Despite having the Iowa version of Tony Montana in their corner, Fox and Swan were never able to raise the $150,000 they had budgeted the film for.  “Long story short, we talked to everybody and we got together essentially about $100,000 dollars,” Fox reveals.  “Then we hit a wall and could not find the rest of the financing.”  Despite being 2/3 of the way there, Fox did something unheard of in the movie business.  “After much soul searching and looking around, we did what turned out to be maybe the stupidest thing we ever did – we gave the money back.”

“Why it was the stupidest thing we’ve ever did is I’ve since found that if you have a hundred thousand dollars, start shooting.  Once you’re in the middle of production, it is much easier to get the guy to pull out his checkbook and give you $5,000 or $10,000 more for finishing than it is if you haven’t started at all and you’re just some kids with a pipedream. We should have just taken the money and begun.  But my father was an old school guy and he said, ‘It’s going to cost $150,000.  You don’t have it.  You can not go forward in good faith.  You can not risk these peoples’ money.  You need to give the money back.’”  Swan again succinctly sums the budget situation up: “Money. We had some, but not enough.”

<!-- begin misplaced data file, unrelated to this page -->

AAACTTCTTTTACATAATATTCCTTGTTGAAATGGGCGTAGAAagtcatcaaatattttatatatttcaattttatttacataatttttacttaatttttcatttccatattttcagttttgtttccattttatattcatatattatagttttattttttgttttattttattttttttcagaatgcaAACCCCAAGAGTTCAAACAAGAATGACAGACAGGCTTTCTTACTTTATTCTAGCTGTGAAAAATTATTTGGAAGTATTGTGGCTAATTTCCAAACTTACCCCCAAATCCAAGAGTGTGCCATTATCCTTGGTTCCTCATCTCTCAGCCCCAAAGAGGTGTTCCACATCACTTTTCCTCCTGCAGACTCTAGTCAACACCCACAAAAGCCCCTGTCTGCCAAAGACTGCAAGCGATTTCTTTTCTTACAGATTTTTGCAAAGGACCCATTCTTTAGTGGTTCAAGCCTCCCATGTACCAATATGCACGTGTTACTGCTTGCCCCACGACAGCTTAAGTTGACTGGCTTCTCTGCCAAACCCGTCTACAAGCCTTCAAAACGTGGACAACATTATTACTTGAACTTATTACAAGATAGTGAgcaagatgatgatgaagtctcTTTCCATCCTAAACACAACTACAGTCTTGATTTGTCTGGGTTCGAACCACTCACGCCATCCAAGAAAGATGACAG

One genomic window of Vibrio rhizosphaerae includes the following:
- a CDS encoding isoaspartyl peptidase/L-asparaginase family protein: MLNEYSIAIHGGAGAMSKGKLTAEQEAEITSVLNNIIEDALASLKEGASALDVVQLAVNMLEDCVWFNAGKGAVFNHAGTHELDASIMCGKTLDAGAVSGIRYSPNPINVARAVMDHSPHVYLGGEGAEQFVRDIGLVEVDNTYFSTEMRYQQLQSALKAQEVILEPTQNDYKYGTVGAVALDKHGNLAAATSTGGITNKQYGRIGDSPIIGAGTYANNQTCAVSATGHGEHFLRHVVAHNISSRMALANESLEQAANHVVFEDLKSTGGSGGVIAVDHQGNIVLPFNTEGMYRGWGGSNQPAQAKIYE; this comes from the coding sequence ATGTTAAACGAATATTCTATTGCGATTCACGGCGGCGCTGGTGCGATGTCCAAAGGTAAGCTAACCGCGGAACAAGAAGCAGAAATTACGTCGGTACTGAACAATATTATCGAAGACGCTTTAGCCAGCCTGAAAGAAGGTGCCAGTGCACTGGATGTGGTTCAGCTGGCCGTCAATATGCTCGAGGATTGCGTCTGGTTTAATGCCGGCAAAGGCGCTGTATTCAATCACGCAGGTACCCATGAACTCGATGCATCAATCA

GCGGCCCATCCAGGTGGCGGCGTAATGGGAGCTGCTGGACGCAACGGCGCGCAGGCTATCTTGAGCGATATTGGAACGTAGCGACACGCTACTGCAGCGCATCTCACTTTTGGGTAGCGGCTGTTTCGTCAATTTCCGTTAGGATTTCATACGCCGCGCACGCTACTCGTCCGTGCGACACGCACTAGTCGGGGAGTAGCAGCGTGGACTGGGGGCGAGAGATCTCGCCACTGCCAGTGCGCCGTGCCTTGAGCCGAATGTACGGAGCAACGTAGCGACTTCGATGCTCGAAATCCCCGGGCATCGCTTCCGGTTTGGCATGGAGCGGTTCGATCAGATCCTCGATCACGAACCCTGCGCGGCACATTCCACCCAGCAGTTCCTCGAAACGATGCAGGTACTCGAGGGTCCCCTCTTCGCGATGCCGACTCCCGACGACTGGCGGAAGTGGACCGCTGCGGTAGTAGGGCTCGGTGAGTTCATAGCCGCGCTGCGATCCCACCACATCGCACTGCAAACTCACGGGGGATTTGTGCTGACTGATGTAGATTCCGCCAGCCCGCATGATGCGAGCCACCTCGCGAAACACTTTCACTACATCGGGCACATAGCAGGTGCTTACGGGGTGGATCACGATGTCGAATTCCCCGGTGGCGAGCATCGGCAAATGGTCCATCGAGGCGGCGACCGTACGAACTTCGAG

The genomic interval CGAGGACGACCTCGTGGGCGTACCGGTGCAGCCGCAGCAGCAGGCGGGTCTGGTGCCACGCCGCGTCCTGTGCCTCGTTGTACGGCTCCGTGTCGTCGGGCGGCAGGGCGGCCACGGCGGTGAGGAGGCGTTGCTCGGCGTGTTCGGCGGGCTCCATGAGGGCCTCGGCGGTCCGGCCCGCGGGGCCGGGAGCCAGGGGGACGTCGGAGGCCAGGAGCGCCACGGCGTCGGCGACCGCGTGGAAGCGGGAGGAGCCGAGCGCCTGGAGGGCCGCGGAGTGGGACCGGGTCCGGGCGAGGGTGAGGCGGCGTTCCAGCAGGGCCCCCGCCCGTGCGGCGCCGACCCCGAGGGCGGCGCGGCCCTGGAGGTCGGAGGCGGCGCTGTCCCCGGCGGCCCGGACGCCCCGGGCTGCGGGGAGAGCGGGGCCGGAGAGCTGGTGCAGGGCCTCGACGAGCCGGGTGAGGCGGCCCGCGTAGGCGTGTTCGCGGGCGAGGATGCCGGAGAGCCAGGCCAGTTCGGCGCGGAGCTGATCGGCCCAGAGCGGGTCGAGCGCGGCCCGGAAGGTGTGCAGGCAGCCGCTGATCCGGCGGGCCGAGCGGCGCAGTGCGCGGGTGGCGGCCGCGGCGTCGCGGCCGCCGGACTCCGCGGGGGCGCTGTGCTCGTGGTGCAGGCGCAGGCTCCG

died an ignoble, early death
“It kills me to this day,” Fox reveals of the decision to return the money.  “I’m absolutely convinced if we have started shooting that we would have found the rest of the money. That’s the end of the story.  I’ve got no great scars to talk to you about.  I’ve got no great Hollywood thing.  Hollywood didn’t even know this existed.  It’s just a couple of young guys trying to make a movie in the Midwest, not knowing what they’re doing at all.”  Indeed, had the film gone forward perhaps we would be telling an entirely different tale?  After all, just a few years later some young guys in Michigan raised about $150,000 through dentists and lawyers and ended up doing pretty well for themselves with THE EVIL DEAD. Perhaps in some alternate universe a multi-million dollar remake of THE FLESH TWISTERS opened at no. 1 at the box office the first weekend in April 2013 and drove the kids wild.